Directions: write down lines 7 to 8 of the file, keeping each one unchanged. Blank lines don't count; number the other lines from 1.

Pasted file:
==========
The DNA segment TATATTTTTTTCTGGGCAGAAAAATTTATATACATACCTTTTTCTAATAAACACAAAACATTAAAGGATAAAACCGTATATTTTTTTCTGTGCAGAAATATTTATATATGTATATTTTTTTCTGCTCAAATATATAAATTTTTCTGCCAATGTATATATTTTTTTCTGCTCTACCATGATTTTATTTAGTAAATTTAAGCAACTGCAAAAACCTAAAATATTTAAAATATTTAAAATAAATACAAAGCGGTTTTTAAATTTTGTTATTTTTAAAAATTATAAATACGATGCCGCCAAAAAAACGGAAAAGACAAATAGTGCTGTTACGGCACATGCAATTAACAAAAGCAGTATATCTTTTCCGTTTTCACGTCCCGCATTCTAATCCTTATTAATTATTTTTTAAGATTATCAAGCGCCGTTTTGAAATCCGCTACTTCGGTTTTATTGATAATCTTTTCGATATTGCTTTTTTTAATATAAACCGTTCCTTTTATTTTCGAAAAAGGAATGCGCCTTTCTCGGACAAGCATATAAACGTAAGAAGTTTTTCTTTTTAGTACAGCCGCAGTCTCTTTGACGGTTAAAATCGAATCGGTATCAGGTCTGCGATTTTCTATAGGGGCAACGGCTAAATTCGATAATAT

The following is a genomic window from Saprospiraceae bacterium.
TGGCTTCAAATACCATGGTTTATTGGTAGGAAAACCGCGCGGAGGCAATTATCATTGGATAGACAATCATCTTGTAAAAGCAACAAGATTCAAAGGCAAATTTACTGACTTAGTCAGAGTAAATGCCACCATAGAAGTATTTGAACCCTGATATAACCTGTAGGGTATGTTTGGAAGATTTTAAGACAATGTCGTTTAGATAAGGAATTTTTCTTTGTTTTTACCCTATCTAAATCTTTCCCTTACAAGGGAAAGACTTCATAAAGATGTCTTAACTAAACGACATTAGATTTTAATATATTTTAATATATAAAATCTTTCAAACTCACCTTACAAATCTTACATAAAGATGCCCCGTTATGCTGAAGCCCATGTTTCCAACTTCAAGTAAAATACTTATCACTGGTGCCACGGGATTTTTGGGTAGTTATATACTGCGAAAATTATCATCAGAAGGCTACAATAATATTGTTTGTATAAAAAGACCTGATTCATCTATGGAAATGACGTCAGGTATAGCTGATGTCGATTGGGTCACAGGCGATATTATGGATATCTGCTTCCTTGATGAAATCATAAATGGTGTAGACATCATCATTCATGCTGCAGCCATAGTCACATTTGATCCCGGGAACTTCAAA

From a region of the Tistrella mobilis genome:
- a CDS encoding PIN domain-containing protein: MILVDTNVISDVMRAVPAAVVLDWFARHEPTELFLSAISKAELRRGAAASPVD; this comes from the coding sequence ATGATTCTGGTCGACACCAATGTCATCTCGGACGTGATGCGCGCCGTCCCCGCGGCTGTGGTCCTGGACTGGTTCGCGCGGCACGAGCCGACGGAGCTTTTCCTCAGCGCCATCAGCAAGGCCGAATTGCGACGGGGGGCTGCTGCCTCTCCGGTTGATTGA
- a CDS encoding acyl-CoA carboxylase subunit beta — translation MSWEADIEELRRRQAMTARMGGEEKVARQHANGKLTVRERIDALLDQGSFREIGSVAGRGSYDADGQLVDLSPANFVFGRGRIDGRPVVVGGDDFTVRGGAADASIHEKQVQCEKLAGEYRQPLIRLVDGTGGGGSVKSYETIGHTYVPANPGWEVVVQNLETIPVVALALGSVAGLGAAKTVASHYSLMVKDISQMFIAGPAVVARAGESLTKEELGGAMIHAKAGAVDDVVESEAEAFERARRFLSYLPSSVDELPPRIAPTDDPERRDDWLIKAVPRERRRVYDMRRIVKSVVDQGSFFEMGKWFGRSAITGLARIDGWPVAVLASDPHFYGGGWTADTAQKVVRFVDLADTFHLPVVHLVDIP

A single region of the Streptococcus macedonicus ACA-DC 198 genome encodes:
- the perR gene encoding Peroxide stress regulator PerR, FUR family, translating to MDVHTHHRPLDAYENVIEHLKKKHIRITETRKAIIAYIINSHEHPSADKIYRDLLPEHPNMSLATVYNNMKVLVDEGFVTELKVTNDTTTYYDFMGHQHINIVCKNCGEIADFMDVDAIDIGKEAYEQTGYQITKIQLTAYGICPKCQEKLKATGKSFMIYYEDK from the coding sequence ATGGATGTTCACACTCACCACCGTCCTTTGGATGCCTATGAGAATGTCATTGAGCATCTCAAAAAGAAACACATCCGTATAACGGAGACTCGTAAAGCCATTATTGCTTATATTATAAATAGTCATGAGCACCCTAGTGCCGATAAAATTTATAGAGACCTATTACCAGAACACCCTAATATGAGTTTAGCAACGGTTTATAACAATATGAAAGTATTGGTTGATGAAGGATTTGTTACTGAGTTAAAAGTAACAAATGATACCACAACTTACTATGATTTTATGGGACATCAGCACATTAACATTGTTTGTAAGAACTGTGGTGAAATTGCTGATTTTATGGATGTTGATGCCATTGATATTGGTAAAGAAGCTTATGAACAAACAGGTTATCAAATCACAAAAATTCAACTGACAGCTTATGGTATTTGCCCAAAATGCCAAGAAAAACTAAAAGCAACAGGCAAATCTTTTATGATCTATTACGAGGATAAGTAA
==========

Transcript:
A single region of the Streptococcus macedonicus ACA-DC 198 genome encodes:
- the perR gene encoding Peroxide stress regulator PerR, FUR family, translating to MDVHTHHRPLDAYENVIEHLKKKHIRITETRKAIIAYIINSHEHPSADKIYRDLLPEHPNMSLATVYNNMKVLVDEGFVTELKVTNDTTTYYDFMGHQHINIVCKNCGEIADFMDVDAIDIGKEAYEQTGYQITKIQLTAYGICPKCQEKLKATGKSFMIYYEDK from the coding sequence ATGGATGTTCACACTCACCACCGTCCTTTGGATGCCTATGAGAATGTCATTGAGCATCTCAAAAAGAAACACATCCGTATAACGGAGACTCGTAAAGCCATTATTGCTTATATTATAAATAGTCATGAGCACCCTAGTGCCGATAAAATTTATAGAGACCTATTACCAGAACACCCTAATATGAGTTTAGCAACGGTTTATAACAATATGAAAGTATTGGTTGATGAAGGATTTGTTACTGAGTTAAAAGTAACAAATGATACCACAACTTACTATGATTTTATGGGACATCAGCACATTAACATTGTTTGTAAGAACTGTGGTGAAATTGCTGATTTTATGGATGTTGATGCCATTGATATTGGTAAAGAAGCTTATGAACAAACAGGTTATCAAATCACAAAAATTCAACTGACAGCTTATGGTATTTGCCCAAAATGCCAAGAAAAACTAAAAGCAACAGGCAAATCTTTTATGATCTATTACGAGGATAAGTAA